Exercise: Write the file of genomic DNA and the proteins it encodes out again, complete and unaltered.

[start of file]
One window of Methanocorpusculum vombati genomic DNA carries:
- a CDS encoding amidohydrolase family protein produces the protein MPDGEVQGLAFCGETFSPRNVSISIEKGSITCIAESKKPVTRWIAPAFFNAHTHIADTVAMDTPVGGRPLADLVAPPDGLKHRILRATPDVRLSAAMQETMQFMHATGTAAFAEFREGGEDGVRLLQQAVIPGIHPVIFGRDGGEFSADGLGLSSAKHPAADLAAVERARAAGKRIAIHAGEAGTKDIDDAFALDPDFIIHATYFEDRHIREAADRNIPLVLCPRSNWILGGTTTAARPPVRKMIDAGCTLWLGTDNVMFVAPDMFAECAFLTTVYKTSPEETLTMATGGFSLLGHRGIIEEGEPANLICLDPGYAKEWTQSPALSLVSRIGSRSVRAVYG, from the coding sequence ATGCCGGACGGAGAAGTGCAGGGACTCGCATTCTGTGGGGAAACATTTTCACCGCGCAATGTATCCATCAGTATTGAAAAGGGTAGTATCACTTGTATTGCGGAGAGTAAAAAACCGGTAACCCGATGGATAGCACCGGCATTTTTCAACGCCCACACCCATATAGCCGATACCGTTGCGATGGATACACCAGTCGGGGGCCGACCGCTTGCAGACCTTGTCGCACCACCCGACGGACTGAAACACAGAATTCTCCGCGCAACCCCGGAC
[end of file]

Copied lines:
One window of Methanocorpusculum vombati genomic DNA carries:
- a CDS encoding amidohydrolase family protein produces the protein MPDGEVQGLAFCGETFSPRNVSISIEKGSITCIAESKKPVTRWIAPAFFNAHTHIADTVAMDTPVGGRPLADLVAPPDGLKHRILRATPDVRLSAAMQETMQFMHATGTAAFAEFREGGEDGVRLLQQAVIPGIHPVIFGRDGGEFSADGLGLSSAKHPAADLAAVERARAAGKRIAIHAGEAGTKDIDDAFALDPDFIIHATYFEDRHIREAADRNIPLVLCPRSNWILGGTTTAARPPVRKMIDAGCTLWLGTDNVMFVAPDMFAECAFLTTVYKTSPEETLTMATGGFSLLGHRGIIEEGEPANLICLDPGYAKEWTQSPALSLVSRIGSRSVRAVYG, from the coding sequence ATGCCGGACGGAGAAGTGCAGGGACTCGCATTCTGTGGGGAAACATTTTCACCGCGCAATGTATCCATCAGTATTGAAAAGGGTAGTATCACTTGTATTGCGGAGAGTAAAAAACCGGTAACCCGATGGATAGCACCGGCATTTTTCAACGCCCACACCCATATAGCCGATACCGTTGCGATGGATACACCAGTCGGGGGCCGACCGCTTGCAGACCTTGTCGCACCACCCGACGGACTGAAACACAGAATTCTCCGCGCAACCCCGGAC